As shown in Figure 2(c), the copper loading image of Cu–HAP showed an increasing and then decreasing trend with respect to pH. The highest value of 106.06 mg/g was reached at pH 5. But the copper loading rate continued to increase with pH, achieving a cliff-like increase at pH greater than 5 and a maximum copper loading rate of 98.78% at pH 9. This is attributed to the dissolution of HAP at low pH and the precipitation of copper ions at high pH.
Factors affecting phenol removal by preparation conditions
In Figure 3(b), the phenol removal rate corresponding to Cu–HAP prepared with different copper-relative dosages increases with dosage. The maximum phenol removal rate of 83.35% is achieved at a copper-relative dosage of 500 mg/g, while the minimum phenol removal rate of 62.46% is observed at a copper-relative dosage of 100 mg/g. It is noteworthy that, based on the relationship between the copper ion loading rate and the preparation temperature and relative dosage of HAP, the highest copper ion loading rate is observed at a preparation temperature of 45 °C and a relative dosage of 500 mg/g. However, this condition corresponds to the lowest phenol removal rate. This phenomenon can be attributed to the nearly complete occupation of surface sites on HAP by Cu2+ due to monolayer adsorption. Consequently, phenol molecules lack available binding sites, resulting in a reduction in the phenol removal rate.
Figure 3(c) illustrates that the phenol removal rate and catalytic activity of Cu–HAP prepared at different pH values initially increase and then decrease. The highest phenol removal rate of 71.21% is achieved at pH 5. Notably, a sharp decline in phenol removal rate and catalytic activity occurs when pH exceeds 8. This observation can be primarily attributed to the requirement for acidic conditions in the catalytic decomposition reaction of hydrogen peroxide.
Factors affecting the phenol removal rate
The impact of catalyst dosage, oxidant dosage, initial phenol concentration, pH, and reaction temperature on phenol removal efficiency is discussed as follows. As illustrated in Figure 4(a), the phenol removal efficiency initially increases and then reaches a plateau as the catalyst dosage increases. The inflection point, where the phenol removal rate reaches 98.99%, is observed at a dosage of 2 g/L. This behavior can be attributed to the provision of additional active sites for H2O2 when the catalyst dosage is low. However, beyond a certain dosage, the surplus content of the catalyst leads to negligible improvement in the phenol removal rate. Therefore, the optimal catalyst dosage is determined to be 2 g/L.
In Figure 4(b), the phenol removal rate gradually increases with an increase in oxidant dosage. The inflection point, where the removal rate is 96.92%, is achieved when the oxidant dosage reaches 30 mM. Further increasing the oxidant dosage has a minimal effect on the phenol removal rate. This is because an excessive amount of H2O2 may react with hydroxyl radicals, failing to further enhance the removal rate. Thus, the optimal oxidant dosage is determined to be 30 mM.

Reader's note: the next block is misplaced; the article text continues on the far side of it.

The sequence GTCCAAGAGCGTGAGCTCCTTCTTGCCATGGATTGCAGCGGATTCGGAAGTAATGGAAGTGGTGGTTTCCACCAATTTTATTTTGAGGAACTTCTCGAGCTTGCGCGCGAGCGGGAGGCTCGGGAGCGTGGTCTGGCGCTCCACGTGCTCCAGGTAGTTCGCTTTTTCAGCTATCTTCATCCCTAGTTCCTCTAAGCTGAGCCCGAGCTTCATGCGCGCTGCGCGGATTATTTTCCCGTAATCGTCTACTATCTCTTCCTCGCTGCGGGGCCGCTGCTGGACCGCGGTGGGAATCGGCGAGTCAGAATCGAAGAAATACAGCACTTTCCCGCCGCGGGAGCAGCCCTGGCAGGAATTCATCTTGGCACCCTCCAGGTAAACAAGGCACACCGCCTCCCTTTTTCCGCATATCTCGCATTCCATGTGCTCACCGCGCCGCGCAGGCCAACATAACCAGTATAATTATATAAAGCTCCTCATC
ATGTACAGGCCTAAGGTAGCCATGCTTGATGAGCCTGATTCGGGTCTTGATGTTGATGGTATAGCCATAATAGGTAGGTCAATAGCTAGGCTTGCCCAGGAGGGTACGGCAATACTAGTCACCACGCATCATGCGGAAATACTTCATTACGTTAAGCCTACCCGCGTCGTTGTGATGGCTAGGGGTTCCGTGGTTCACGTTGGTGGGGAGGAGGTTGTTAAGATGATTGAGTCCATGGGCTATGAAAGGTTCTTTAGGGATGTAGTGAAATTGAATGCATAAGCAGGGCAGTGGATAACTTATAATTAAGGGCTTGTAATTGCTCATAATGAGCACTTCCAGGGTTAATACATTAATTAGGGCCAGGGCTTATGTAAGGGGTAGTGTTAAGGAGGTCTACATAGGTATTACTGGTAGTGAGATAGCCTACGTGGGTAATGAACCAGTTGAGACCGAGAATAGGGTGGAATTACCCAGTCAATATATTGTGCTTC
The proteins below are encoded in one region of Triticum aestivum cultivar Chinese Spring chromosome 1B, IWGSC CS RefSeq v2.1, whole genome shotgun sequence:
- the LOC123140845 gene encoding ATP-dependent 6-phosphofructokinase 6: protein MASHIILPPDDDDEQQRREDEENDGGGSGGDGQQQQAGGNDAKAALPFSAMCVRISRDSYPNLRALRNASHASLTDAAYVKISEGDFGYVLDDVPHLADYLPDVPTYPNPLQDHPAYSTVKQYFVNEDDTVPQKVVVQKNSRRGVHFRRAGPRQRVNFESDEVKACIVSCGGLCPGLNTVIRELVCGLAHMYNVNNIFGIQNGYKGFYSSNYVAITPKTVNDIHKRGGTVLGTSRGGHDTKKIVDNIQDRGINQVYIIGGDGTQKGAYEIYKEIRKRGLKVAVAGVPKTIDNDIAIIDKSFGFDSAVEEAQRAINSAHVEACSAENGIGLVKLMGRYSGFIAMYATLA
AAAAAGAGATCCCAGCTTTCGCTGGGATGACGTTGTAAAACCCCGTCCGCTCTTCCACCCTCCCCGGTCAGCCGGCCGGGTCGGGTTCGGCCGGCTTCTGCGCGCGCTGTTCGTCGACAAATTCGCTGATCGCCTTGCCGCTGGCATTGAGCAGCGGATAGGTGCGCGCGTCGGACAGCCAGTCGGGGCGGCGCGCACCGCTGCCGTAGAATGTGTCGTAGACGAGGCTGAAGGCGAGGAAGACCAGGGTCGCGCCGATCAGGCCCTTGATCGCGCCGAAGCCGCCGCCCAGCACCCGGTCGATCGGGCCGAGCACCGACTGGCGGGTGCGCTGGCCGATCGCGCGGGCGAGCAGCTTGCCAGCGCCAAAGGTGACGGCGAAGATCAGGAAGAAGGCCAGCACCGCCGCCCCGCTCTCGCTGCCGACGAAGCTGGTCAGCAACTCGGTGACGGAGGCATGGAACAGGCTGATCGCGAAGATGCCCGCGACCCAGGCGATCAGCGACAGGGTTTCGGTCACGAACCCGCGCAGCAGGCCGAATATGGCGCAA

Figure 4(c) demonstrates that the phenol removal rate maintains a high level when the initial phenol concentration is low (10–20 mg/L), remaining at around 98%. As the initial concentration increases, the phenol content gradually decreases. At an initial concentration of 50 mg/L, the removal rate reaches a minimum of 82.75%. This outcome arises from the limited increase in hydroxyl radicals released by H2O2 as the phenol concentration rises, hindering the ability to contact more phenol and enhance the removal rate.
In Figure 4(d), the phenol removal rate initially increases and then decreases with an increase in pH. The maximum removal rate of phenol, reaching 39.39%, is achieved at a pH value of 6. Subsequently, the removal rate decreases as pH increases. This phenomenon may be attributed to the complete precipitation of copper ions at pH 6.4, which is unfavorable for Fenton-like reactions.
Figure 4(e) reveals that the phenol removal rate initially increases and then stabilizes as the reaction temperature rises. The inflection point, where the phenol removal rate is 97.68%, occurs at 35 °C. This behavior can be explained by the fact that while an elevated reaction temperature promotes the reaction between hydroxyl radicals and phenol due to enhanced molecular thermal movement, it also accelerates the decomposition of H2O2 in a (similar) Fenton system. Consequently, the generation of oxygen and water hinders the production of hydroxyl radicals, resulting in a decrease in the phenol removal rate with increasing temperature.
Reusability of Cu–HAP
Phenol degradation mechanism
|Intermediate .||C6H4O2 .||C6H6O2 .||C4H4O4 .|
|Mass nucleus ratio||53.0||110.1||55.0|
|Intermediate .||C6H4O2 .||C6H6O2 .||C4H4O4 .|
|Mass nucleus ratio||53.0||110.1||55.0|
Within the context of this study, a novel composite material, denoted as Cu–HAP, was synthesized and employed as a catalyst for phenol removal reactions. Remarkably, under optimized conditions, the phenol removal rate achieved 98.12%. After undergoing five cycles of repeated use, the Cu–HAP catalyst maintained a passable phenol removal rate of 42.31%. These results indicate a certain degree of industrial application potential for this material.
This work was supported by the Science and Technology Innovation Team Project of Hubei Provincial Department of Education (Grant No. T2020002), Wuhan Science and Technology Planning Project (Grant No. 2020020601012274), National Natural Science Foundation of China (Grant No. 41571306), and Hubei Technological Innovation Special Fund (Grant No. 2020ZYYD019). The authors would like to thank Jiang Lang from Shiyanjia Lab (www.shiyanjia.com) for the characterization support.
DATA AVAILABILITY STATEMENT
All relevant data are included in the paper or its Supplementary Information.
CONFLICT OF INTEREST
The authors declare there is no conflict.